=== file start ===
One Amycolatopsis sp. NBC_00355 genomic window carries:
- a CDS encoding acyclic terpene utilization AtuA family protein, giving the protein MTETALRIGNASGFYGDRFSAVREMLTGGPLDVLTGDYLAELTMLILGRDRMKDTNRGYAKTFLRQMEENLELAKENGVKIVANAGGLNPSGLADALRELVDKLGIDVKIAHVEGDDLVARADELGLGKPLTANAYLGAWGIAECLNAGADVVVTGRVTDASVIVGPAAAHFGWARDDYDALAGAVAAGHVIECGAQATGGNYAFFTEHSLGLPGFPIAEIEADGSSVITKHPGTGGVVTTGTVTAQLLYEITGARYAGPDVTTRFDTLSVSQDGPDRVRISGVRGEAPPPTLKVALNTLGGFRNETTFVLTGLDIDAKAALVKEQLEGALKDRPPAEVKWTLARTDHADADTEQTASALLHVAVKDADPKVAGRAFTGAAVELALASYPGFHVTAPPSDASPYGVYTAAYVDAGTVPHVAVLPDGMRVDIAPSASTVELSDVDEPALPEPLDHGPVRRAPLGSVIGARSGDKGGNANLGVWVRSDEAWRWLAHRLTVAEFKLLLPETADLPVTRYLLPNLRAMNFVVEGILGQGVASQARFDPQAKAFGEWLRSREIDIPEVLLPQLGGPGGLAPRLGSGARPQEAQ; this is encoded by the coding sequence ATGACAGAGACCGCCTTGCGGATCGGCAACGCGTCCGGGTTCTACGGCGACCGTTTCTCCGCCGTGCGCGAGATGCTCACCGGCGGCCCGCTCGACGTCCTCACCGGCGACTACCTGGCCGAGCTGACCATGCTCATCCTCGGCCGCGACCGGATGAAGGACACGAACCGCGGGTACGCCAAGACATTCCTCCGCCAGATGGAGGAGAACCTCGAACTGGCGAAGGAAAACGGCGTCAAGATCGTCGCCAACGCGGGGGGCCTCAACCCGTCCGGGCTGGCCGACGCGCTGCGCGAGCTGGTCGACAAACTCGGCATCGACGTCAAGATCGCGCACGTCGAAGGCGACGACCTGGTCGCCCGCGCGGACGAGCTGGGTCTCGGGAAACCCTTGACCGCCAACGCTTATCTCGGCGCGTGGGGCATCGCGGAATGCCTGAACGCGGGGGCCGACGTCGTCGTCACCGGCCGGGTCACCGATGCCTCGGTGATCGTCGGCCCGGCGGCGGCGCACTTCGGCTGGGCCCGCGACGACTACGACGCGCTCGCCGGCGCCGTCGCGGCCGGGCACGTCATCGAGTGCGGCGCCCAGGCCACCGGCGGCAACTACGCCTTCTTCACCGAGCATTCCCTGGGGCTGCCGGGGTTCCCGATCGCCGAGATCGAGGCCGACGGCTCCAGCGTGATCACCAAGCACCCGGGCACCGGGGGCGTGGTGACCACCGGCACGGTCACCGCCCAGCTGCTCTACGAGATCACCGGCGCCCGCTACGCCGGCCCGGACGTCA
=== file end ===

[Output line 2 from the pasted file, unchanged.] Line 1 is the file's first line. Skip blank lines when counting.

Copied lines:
- a CDS encoding acyclic terpene utilization AtuA family protein, giving the protein MTETALRIGNASGFYGDRFSAVREMLTGGPLDVLTGDYLAELTMLILGRDRMKDTNRGYAKTFLRQMEENLELAKENGVKIVANAGGLNPSGLADALRELVDKLGIDVKIAHVEGDDLVARADELGLGKPLTANAYLGAWGIAECLNAGADVVVTGRVTDASVIVGPAAAHFGWARDDYDALAGAVAAGHVIECGAQATGGNYAFFTEHSLGLPGFPIAEIEADGSSVITKHPGTGGVVTTGTVTAQLLYEITGARYAGPDVTTRFDTLSVSQDGPDRVRISGVRGEAPPPTLKVALNTLGGFRNETTFVLTGLDIDAKAALVKEQLEGALKDRPPAEVKWTLARTDHADADTEQTASALLHVAVKDADPKVAGRAFTGAAVELALASYPGFHVTAPPSDASPYGVYTAAYVDAGTVPHVAVLPDGMRVDIAPSASTVELSDVDEPALPEPLDHGPVRRAPLGSVIGARSGDKGGNANLGVWVRSDEAWRWLAHRLTVAEFKLLLPETADLPVTRYLLPNLRAMNFVVEGILGQGVASQARFDPQAKAFGEWLRSREIDIPEVLLPQLGGPGGLAPRLGSGARPQEAQ; this is encoded by the coding sequence ATGACAGAGACCGCCTTGCGGATCGGCAACGCGTCCGGGTTCTACGGCGACCGTTTCTCCGCCGTGCGCGAGATGCTCACCGGCGGCCCGCTCGACGTCCTCACCGGCGACTACCTGGCCGAGCTGACCATGCTCATCCTCGGCCGCGACCGGATGAAGGACACGAACCGCGGGTACGCCAAGACATTCCTCCGCCAGATGGAGGAGAACCTCGAACTGGCGAAGGAAAACGGCGTCAAGATCGTCGCCAACGCGGGGGGCCTCAACCCGTCCGGGCTGGCCGACGCGCTGCGCGAGCTGGTCGACAAACTCGGCATCGACGTCAAGATCGCGCACGTCGAAGGCGACGACCTGGTCGCCCGCGCGGACGAGCTGGGTCTCGGGAAACCCTTGACCGCCAACGCTTATCTCGGCGCGTGGGGCATCGCGGAATGCCTGAACGCGGGGGCCGACGTCGTCGTCACCGGCCGGGTCACCGATGCCTCGGTGATCGTCGGCCCGGCGGCGGCGCACTTCGGCTGGGCCCGCGACGACTACGACGCGCTCGCCGGCGCCGTCGCGGCCGGGCACGTCATCGAGTGCGGCGCCCAGGCCACCGGCGGCAACTACGCCTTCTTCACCGAGCATTCCCTGGGGCTGCCGGGGTTCCCGATCGCCGAGATCGAGGCCGACGGCTCCAGCGTGATCACCAAGCACCCGGGCACCGGGGGCGTGGTGACCACCGGCACGGTCACCGCCCAGCTGCTCTACGAGATCACCGGCGCCCGCTACGCCGGCCCGGACGTCA